Margaret Bryan (philosopher)

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Margaret Bryan
Margaret Bryan by William Nutter.jpg
Engraving of Bryan and two girls
BornBefore 1760
OccupationNatural philosopher and educator
Years active1797–1815

Margaret Bryan (fl. 1815) was an English natural philosopher and educator, and the author of standard scientific textbooks. She was schoolmistress of a school located at various times in Blackheath, at Cadogan Place, and in Margate at Bryan House above the yet to be discovered Margate Caves. Her first known work was Compendious System of Astronomy (1797), collecting her lectures on astronomy. She later published Lectures on Natural Philosophy (1806), a textbook on the fundamentals of physics and astronomy, and an Astronomical and Geographical Class Book for Schools, a thin octavo, in 1815.


The year of her birth is uncertain, probably before 1760. She married a Mr Bryan and had at least two daughters, as shown in a portrait of her.


Bryan was a schoolmistress. Her school appears to have been situated at one time at Blackheath, at that time a village south-east of London; at another at 27 Lower Cadogan Place, near Hyde Park Corner, in the fashionable West End of the capital; and also at Margate, in Bryan House above the yet to be discovered Margate Caves. The school was for young women.


Her published works are dated 1797 to 1815.[1]

In 1797 she published in quarto, by subscription, a Compendious System of Astronomy, with a portrait of herself and two daughters as a frontispiece, the whole engraved by William Nutter from a miniature by Samuel Shelley. She dedicated her book to her pupils. The lectures of which the book consisted had been praised by Charles Hutton, then at Royal Military Academy, Woolwich.[2] An octavo edition of the work was issued later. The Critical Review printed her reply to what she saw as a damaging article in that journal.[1]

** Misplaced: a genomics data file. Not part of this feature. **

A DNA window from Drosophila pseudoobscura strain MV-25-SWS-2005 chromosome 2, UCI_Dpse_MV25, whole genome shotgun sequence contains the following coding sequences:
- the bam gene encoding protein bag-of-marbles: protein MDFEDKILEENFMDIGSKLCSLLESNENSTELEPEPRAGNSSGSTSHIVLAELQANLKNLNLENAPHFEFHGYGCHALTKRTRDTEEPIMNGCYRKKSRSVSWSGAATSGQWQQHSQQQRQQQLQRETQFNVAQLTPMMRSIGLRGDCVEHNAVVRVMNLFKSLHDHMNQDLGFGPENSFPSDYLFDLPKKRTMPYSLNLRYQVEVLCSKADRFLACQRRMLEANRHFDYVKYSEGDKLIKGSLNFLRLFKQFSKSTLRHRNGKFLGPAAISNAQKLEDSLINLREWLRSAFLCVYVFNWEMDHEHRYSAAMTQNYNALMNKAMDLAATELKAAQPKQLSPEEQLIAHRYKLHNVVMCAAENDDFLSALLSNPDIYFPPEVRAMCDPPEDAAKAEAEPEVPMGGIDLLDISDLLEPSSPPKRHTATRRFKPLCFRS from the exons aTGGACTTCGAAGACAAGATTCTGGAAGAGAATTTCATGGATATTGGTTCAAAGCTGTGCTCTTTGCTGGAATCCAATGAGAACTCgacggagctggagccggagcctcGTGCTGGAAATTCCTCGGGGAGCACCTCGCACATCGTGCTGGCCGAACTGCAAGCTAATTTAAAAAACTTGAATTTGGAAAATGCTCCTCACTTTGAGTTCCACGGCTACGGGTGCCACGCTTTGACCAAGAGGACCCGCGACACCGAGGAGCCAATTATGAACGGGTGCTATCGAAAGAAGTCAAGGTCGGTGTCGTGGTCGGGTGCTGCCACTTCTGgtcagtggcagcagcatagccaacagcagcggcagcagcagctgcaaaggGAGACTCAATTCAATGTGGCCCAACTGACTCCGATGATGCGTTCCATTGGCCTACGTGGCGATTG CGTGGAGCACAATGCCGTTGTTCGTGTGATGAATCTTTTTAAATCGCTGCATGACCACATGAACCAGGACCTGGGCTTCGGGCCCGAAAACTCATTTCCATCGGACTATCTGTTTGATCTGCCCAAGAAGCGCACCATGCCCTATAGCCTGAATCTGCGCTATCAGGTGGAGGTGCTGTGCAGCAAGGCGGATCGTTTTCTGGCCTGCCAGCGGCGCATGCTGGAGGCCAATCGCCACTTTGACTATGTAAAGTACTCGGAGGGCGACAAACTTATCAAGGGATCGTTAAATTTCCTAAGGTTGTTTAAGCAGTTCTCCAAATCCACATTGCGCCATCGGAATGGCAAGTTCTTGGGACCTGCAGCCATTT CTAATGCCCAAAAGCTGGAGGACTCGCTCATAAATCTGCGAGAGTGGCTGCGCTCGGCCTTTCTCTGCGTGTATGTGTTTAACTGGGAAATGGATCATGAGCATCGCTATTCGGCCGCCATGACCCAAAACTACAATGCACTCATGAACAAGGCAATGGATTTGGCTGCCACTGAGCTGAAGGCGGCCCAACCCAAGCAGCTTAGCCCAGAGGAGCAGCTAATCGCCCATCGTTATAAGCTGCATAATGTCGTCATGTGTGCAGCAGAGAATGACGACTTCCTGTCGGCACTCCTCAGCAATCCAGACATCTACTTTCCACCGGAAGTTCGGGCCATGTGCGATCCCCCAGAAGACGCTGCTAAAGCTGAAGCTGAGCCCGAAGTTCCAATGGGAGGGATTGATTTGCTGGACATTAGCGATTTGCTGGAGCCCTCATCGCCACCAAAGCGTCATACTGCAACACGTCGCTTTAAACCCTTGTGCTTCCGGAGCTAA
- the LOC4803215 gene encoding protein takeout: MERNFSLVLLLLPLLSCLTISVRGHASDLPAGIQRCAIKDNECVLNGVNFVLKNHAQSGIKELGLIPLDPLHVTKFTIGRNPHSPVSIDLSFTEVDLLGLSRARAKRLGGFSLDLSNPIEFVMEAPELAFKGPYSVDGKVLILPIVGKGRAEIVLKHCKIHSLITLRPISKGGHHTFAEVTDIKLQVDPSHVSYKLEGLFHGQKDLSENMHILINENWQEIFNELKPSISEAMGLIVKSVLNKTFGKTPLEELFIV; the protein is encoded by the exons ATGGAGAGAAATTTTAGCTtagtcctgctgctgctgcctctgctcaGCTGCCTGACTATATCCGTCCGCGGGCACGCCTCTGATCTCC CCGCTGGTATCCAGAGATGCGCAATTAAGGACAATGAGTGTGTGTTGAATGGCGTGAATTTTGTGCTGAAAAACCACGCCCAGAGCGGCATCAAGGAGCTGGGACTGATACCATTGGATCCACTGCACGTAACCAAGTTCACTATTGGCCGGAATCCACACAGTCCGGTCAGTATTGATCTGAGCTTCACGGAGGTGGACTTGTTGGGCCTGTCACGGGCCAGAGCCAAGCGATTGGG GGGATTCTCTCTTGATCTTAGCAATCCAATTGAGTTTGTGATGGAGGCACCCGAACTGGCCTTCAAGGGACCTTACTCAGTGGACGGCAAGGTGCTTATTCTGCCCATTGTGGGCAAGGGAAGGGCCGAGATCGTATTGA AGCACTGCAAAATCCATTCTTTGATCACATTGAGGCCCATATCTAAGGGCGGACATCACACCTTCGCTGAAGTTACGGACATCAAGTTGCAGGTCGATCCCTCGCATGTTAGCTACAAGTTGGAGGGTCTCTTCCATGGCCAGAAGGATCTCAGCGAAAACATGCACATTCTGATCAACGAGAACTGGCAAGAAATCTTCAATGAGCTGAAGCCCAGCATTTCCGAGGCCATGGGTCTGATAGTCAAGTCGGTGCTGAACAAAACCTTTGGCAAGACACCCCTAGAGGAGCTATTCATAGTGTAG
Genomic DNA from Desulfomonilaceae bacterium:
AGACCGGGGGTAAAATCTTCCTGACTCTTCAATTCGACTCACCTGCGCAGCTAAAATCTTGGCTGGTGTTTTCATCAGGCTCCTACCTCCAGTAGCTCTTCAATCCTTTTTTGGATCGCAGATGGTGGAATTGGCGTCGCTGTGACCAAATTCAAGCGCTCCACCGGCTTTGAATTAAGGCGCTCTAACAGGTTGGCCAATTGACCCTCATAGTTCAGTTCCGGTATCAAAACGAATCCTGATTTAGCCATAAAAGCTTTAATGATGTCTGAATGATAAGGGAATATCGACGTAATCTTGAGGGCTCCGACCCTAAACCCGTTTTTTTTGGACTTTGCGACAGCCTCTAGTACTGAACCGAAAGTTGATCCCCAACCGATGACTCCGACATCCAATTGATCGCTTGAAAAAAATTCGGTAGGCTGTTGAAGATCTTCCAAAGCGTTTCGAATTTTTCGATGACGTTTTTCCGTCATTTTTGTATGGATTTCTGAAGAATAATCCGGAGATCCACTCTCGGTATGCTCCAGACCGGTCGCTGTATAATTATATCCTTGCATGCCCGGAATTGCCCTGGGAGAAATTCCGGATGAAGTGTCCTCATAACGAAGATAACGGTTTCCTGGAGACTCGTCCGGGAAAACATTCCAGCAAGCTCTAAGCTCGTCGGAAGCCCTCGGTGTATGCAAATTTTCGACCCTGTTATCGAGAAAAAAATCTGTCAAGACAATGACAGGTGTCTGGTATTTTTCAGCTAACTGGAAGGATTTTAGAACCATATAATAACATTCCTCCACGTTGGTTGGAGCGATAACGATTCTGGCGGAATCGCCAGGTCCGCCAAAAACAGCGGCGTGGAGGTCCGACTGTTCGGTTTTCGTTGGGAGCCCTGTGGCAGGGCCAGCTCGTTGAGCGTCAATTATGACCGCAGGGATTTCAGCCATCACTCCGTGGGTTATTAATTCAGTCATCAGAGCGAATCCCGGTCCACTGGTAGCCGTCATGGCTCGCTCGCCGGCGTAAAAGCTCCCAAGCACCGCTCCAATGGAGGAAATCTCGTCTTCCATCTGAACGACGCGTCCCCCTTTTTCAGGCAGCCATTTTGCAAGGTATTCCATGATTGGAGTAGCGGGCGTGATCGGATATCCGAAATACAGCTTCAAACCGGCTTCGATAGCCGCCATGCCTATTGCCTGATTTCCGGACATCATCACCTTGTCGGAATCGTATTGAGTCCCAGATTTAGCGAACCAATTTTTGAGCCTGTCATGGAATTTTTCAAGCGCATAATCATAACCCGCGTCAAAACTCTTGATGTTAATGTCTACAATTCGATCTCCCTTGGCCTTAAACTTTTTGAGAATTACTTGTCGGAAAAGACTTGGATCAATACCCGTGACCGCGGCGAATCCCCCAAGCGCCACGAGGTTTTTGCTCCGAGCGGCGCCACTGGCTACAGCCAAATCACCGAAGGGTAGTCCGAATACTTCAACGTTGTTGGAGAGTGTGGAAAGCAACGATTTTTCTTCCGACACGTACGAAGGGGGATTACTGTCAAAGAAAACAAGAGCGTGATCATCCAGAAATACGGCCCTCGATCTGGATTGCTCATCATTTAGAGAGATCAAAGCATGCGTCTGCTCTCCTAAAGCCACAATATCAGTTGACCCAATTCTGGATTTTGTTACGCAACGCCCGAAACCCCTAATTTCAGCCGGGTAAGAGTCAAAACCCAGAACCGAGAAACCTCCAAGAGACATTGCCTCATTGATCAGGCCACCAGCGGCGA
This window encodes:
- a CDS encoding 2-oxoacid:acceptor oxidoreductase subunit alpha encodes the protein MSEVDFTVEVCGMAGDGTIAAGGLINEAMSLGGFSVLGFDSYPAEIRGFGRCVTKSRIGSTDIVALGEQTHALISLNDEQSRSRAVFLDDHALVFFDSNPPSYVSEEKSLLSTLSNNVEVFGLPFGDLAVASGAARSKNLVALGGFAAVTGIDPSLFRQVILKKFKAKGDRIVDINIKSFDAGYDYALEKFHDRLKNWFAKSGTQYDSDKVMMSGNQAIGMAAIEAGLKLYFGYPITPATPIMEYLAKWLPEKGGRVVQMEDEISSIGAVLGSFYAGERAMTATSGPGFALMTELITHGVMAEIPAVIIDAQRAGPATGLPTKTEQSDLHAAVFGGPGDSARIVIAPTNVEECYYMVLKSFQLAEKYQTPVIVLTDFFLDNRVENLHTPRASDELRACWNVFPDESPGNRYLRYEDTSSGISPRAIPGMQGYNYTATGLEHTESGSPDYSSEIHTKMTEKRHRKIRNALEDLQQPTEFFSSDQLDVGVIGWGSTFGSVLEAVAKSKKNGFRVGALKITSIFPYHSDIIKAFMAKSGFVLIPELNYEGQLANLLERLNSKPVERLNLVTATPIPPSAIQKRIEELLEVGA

In 1806 Bryan published, also by subscription, and in quarto, Lectures on Natural Philosophy (thirteen lectures on hydrostatics, optics, pneumatics, and acoustics), with a portrait of the author, engraved by Heath, after a painting by T. Kearsley; and there is a notice in it that "Mrs. Bryan educates young ladies at Blackheath." In 1815 Bryan produced an Astronomical and Geographical Class Book for Schools, a thin octavo. The lectures had been previously available only to noblemen, educators, and booksellers.[3] The text was supplemented with diagrams as well as portions for exercises. She described the mechanics of the air rifle, the hot air balloon, the diving bell, as well as Newton, Galileo, and Benjamin Franklin, including the latter's experiments with lightning.

Conversations on Chemistry, published anonymously in 1806, is also ascribed to her by Watt[4] and in the Biographical Dictionary of Living Authors (1816), but is in fact a book by Jane Marcet.

See also[edit]


  1. ^ a b Brown, Susan; Patricia Clements; Isobel Grundy. "Margaret Bryan". Orlando Project. Cambridge. Retrieved 23 December 2010.
  2. ^ Preface, p. xi
  3. ^ "Margaret Bryan: A Scientist Ahead of Her Time".
  4. ^ Bibl. Brit.